From the day I heard about this game I was hooked. Take the mechanics and concepts behind the Bioware-style RPG and inject them into the world of international espionage. The game was originally slated for release in the fall of 2009 but shortly before the game was supposed to hit, it was delayed to the following summer. That kind of delay is rarely a good thing, and by the time it did hit Mass Effect 2 had already come out as a kick-ass third person shooter RPG hybrid and Alpha Protocol was lost in the summer shuffle. Despite some, to put it mildly, mixed reviews, I always kept my eye on the game and finally I snagged a copy amidst Best Buy's $5 clearance sale this past Christmas. I popped it into my system a few weeks ago and I love it. This game is admittedly a bit rough around the edges. It was developed by Obsidian Entertainment which has a long history of making fun but kind of janky RPGs going back to KOTOR2 on the original Xbox. Navigating the menus can feel a bit clunky, the shooting mechanics don't feel that great, the enemy AI can be hilariously bad and there's just an general lack of polish all around. Most critics couldn't get past these shortcomings but I feel that what the game gets right more than makes up for it's problems.
When you start you can pick a character from one of three different backgrounds that will determine what skills you starts with or you can just choose your own. Characters will generally orient towards stealth, gadgetry or straightforward weapon usage but you have the freedom to mix and match what best suits your playstyle. I used my stealth-based character to fight enemies up close and had very limited weapon skills but it's easy to see that someone else could rely on their stealth in conjunction with gadgets to wire an area with traps for the guards to walk into. Or you could just shoot dudes. After the first mission you can choose three skills to specialize in that will eventually allow you to access the highest level abilities of those skills where otherwise they would cap partway up the skill tree. Leveling each skill will give you bonuses and new abilities and notably, I found every ability I unlocked to be useful in getting through the game. I had offense and defense boosts for my martial arts, cloaking and sound dampening for my stealth and when I did need to use my pistol I had an ability that slowed down time, allowing me to line up my headshots without getting shot up myself. There's also a few minigames for lockpicking and hacking that are fairly easy until later on in the game, but if you want to make them even easier you can just drop a few points into Technical Aptitude and you'll be all set.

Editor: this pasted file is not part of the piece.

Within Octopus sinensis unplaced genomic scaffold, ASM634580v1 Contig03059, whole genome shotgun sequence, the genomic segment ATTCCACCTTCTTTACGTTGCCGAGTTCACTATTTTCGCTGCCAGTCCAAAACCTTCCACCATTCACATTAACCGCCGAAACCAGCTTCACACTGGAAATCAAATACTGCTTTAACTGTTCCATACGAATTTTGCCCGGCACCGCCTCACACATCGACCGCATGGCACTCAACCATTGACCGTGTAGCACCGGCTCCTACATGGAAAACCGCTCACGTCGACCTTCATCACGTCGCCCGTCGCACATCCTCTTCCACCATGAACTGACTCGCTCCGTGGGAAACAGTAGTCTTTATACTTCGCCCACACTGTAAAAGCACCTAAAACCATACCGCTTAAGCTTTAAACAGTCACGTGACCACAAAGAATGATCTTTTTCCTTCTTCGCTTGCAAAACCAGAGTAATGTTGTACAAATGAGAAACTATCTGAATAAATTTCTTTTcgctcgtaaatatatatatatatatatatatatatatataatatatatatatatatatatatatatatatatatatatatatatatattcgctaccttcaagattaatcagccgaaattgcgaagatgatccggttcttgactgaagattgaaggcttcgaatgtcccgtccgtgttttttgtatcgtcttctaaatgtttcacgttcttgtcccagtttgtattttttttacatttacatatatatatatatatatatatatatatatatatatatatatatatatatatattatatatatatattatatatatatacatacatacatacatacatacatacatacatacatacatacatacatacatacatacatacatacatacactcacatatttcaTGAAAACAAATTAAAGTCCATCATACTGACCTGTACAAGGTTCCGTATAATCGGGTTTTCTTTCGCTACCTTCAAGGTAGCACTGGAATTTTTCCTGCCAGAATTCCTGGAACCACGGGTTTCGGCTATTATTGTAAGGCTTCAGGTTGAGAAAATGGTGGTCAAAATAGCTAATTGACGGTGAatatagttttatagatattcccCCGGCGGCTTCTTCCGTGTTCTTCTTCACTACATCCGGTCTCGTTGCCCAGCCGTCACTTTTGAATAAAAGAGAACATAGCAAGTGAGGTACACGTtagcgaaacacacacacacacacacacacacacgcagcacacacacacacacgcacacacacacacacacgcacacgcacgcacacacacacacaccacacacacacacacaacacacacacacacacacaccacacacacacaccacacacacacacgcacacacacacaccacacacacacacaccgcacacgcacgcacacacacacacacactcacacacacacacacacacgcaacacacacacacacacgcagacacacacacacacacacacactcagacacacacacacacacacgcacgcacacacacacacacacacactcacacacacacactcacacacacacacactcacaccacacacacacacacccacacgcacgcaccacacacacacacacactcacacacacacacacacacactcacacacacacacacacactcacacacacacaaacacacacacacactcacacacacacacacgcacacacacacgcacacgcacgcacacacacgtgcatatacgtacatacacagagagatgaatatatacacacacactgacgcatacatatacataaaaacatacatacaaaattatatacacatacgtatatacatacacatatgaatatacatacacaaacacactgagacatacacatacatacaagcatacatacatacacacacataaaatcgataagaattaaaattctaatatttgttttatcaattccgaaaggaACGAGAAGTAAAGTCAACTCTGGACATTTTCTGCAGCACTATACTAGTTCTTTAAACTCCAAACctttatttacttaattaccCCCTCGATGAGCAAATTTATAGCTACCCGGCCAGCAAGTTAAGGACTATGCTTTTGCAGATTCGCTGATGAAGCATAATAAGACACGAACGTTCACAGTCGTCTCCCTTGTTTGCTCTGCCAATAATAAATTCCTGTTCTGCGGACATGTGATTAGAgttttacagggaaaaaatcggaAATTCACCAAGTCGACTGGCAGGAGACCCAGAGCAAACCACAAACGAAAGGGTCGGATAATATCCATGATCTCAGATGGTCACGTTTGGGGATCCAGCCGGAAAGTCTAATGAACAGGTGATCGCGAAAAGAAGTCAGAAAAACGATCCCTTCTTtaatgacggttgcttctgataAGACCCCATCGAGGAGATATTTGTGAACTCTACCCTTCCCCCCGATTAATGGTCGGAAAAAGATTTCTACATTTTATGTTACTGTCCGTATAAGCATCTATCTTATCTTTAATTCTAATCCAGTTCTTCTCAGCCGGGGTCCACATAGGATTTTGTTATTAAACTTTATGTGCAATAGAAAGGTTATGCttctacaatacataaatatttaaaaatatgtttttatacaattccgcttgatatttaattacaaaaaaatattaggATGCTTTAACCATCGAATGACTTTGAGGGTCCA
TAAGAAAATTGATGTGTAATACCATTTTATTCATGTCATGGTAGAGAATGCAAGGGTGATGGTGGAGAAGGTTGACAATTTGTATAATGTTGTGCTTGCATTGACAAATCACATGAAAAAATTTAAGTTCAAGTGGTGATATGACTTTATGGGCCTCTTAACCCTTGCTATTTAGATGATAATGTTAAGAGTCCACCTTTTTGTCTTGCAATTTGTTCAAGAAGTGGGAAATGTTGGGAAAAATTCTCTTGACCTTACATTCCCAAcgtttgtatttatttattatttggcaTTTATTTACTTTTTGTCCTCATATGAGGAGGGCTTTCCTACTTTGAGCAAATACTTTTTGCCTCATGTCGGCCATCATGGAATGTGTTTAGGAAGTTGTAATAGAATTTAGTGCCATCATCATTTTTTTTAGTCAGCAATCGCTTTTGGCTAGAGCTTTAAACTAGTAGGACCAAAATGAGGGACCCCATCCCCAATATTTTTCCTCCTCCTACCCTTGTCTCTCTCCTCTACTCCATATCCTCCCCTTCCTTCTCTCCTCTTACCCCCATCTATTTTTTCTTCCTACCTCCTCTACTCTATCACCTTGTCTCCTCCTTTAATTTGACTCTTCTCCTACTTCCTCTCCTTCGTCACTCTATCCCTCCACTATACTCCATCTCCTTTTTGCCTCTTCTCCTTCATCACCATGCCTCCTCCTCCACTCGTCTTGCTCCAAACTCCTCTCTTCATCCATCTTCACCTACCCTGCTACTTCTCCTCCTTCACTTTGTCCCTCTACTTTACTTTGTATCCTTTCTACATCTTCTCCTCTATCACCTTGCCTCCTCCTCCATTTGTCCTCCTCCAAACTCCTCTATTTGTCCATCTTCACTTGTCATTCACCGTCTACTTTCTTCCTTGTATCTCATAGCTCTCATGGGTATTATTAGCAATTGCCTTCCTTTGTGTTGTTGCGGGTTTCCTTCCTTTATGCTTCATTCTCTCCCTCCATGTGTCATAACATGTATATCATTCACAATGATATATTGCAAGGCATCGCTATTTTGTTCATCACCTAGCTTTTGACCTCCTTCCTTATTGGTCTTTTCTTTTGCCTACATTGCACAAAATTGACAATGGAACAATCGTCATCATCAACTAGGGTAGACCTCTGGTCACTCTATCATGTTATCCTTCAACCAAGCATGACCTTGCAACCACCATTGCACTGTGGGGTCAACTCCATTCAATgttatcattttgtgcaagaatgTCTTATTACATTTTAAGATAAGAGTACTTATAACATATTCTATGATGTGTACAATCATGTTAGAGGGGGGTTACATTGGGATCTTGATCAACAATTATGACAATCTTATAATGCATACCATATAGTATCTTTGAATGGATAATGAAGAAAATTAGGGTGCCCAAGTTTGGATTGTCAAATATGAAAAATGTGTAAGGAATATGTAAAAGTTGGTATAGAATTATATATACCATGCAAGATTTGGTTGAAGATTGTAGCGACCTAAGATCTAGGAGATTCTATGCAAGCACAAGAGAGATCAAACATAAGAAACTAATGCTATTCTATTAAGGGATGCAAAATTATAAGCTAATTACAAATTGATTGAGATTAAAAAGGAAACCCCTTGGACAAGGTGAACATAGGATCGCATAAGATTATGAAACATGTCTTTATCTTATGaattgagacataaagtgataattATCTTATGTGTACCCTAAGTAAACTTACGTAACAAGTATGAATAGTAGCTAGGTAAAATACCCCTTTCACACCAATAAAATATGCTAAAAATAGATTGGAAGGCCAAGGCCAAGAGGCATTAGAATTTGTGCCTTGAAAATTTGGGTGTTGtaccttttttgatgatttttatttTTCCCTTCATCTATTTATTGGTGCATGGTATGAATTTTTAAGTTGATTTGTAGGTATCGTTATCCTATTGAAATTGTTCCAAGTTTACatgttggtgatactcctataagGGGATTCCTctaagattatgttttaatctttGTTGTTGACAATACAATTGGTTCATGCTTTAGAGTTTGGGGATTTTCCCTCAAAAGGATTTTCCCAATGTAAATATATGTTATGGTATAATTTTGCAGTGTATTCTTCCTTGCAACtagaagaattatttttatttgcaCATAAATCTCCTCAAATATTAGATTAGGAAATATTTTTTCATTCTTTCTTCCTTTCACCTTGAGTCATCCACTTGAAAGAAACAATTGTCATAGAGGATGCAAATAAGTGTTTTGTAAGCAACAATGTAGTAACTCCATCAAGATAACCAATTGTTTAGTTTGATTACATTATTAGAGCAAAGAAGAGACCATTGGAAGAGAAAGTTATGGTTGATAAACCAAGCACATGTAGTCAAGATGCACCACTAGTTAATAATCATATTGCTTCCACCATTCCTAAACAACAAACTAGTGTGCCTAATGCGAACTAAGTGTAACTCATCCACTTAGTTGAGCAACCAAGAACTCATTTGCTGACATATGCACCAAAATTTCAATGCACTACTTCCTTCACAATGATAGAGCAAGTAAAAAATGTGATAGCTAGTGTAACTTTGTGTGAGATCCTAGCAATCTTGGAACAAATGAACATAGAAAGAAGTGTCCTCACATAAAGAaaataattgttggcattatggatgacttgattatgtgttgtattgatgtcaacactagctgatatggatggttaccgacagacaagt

The biggest problem with this game is probably the shooting. If you choose not to play stealthily, missions are going to play out like a third person shooter with you taking cover and shooting it out with enemies. Unfortunately the mechanics of the actual shooting just aren't up to snuff with what we as gamers have come to expect from the genre. Even when you have your reticule trained on an enemy, there's no guarantee that you'll actually hit them as it seems there's some kind of randomization element as to whether your shots actually hit. If you do have time to sit and aim at your target though, your chances of hitting what you want to hit will increase dramatically but when you're the focal point of a shoot out, that can be tough to do without getting shot up yourself. I primarily used my gun for sniping enemies from cover and if I did get into a firefight, I'd activate my defense boost and sprint around beating guys up hand to hand. I can't say how much better shooting would have worked out if I'd chosen to specialize in rifles or shotguns but being a crazy kung fu badass was certainly a lot of fun.
The star of the game is certainly the dialogue and character interactions though. There's a huge cast of characters in the game and you have a lot of choices to make that can have a significant impact on how the game plays out in the end. Whether you're building friendships in unlikely places or pissing off the people trying to help you, how you act towards people can have a big impact in how your missions play out. For instance if a character doesn't like you, they may not be willing to do you a favor when you need it and if you executed them when you had the chance then they definitely won't be. You choose your responses in conversation by taking stances rather than choosing actual lines of dialogue. Generally you have the option to be professional, flippant or aggressive with whom your talking to and you may have a fourth, contextual option depending on the situation. Plus you have a limited time to choose your stances so the game keeps moving and you always have a limited time to make your decisions whether they be big or small.
Honestly, I don't know if everyone will have as easy a time overlooking this games shortcomings as I did but I think it's more than worth giving it a shot to find out. It's an interesting game with some original ideas in a setting that gets no play in the genre and it can be easily acquired for under $10.
I'm out like the gout.